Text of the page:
The two-coloured squares will add to the finished effect of the eagle (the emblem used by the Roman Army). If orange and brown are not available, yellow and red will work, or any two dark and light crayons of the same colour.

 

 

Odd (has a reminder of 1 when divided by 2)

Even (divides by two exactly)

Sequence

Set

group

less than

more than

shape

triangle

 

 

 

Assessment strategy

Confidence in number and shape, using strategies to solve the task successfully. Children younger than Year 3 will be working at a high level.

 

 

 

Pages 14 and 15: Odd or even?   

 

 

Application:

 

Children are invited to read a story, which involves counting the crayons from the clues Buzz gives.

 

Brief answers are provided on page 15 of the magazine so that children can check for themselves, and go back to puzzles to look at them again if they missed something.

 

Full solutions can be found in the online Answers.

 

Pupils do some simple calculations.

 

 

Resources required: pencil

 

 

Learning objective taken from the Mathematics Framework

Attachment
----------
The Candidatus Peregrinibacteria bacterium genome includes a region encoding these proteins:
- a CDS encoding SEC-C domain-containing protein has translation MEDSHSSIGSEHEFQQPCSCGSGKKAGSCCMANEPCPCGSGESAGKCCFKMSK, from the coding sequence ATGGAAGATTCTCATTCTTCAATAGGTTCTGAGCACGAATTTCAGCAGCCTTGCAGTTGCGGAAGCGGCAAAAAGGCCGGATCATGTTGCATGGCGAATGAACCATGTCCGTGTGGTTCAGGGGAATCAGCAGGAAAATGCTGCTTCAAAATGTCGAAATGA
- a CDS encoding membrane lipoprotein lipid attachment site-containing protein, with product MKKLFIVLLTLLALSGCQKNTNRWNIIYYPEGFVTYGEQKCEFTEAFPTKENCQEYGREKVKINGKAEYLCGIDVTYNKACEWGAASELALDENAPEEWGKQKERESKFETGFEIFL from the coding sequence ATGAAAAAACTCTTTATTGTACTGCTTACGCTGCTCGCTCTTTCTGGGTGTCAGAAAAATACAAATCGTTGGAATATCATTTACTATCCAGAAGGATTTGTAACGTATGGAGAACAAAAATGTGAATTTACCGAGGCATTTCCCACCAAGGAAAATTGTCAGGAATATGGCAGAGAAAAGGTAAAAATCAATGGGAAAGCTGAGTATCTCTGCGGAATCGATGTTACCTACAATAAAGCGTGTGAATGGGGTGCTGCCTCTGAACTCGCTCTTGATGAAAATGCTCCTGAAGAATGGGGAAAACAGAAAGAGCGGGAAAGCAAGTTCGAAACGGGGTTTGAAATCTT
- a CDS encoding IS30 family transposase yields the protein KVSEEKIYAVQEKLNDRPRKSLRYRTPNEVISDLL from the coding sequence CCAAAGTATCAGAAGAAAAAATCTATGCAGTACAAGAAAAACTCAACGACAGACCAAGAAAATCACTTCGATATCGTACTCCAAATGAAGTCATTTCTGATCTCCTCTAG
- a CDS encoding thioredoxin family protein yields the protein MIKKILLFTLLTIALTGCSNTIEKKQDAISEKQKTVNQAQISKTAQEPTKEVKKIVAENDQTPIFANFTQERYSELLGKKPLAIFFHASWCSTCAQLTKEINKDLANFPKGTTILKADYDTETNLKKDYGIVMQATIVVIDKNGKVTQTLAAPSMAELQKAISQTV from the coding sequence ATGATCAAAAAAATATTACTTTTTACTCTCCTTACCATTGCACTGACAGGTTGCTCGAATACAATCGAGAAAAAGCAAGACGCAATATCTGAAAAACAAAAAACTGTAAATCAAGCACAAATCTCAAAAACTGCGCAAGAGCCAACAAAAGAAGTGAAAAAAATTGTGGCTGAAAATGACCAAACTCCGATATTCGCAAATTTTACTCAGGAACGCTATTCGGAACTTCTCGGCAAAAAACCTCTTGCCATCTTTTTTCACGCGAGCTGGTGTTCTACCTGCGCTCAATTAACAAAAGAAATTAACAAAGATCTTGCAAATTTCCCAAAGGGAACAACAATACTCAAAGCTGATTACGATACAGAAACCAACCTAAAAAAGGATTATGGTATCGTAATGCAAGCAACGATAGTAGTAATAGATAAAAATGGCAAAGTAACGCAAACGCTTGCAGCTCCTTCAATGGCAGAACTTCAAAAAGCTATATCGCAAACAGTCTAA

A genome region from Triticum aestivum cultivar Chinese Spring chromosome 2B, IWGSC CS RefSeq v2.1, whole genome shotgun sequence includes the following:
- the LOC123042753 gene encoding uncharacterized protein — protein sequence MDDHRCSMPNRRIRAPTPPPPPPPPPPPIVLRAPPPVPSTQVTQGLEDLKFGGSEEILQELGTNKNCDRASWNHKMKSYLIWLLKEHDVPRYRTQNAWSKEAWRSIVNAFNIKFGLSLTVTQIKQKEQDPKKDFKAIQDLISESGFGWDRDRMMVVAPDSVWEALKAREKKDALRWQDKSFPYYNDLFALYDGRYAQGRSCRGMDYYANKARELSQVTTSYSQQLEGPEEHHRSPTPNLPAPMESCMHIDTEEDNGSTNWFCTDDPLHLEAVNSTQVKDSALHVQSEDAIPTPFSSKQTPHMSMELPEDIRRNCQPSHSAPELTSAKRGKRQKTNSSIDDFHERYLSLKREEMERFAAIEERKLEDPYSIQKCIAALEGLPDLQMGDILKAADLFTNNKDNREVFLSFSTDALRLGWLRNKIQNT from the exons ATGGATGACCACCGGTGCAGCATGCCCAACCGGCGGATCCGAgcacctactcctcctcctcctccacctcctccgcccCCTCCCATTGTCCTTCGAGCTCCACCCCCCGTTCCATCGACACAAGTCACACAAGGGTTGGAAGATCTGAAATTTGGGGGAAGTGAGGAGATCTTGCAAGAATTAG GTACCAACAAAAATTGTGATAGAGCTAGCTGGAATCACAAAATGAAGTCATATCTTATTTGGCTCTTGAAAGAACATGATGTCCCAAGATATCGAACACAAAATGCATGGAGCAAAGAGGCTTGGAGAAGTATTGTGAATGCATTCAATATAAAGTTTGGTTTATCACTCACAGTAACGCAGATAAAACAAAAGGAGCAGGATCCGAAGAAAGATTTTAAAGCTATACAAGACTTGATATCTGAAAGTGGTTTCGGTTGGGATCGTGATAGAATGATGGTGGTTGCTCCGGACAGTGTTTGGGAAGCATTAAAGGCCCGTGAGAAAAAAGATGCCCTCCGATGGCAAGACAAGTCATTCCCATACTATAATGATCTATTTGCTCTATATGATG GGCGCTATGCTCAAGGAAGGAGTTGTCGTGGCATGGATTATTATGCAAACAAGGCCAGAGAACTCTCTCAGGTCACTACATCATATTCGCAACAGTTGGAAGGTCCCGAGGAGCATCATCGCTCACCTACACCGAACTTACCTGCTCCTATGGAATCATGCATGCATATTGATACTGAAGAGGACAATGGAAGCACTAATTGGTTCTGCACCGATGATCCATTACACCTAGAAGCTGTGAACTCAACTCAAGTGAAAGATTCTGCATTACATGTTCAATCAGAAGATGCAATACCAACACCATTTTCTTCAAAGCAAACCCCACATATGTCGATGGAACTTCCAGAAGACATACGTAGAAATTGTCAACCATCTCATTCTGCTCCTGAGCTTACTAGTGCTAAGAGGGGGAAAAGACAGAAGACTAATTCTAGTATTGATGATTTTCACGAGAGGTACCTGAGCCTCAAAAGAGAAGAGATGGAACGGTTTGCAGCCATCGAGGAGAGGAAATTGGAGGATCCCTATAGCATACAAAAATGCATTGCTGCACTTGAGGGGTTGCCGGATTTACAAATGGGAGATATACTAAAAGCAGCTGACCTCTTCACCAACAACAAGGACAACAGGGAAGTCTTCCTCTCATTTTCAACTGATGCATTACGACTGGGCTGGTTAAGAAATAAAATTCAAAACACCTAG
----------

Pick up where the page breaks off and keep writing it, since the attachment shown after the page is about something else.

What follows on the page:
Understanding number, knowing number facts.

Solve problems involving time describing how the problem was solved.

 

Activities

 

Vocabulary/keywords

This is a simple counting story that requires reading Buzz’s descriptions of how many crayons he has, and remembering the numbers mentally. The colour red is the x factor, and calculations have to be based on how many red crayons there are. Writing down the amounts as you go could help a younger or less confident child.

 

If a child tries to jot down the numbers as he or she goes, red could be shown as x (the unknown number) so that blue = x + 1, green = x + (1 + 2) and yellow = x + 3  +1. This brings the total to 8 once you discover there are no red crayons. This strategy is a simple form of algebra.

 

Addition

More than

Numerals

Sum, make, total

Difference

Odd

Even

 

 

Assessment strategy

 Younger children tackling the problem with ease will be performing at a high level.

 

 

 

Page 16: Curious Villa

 

 

Application:

 

A picture puzzle that involves observation and reasoning. There are at least 20 different oddities to find.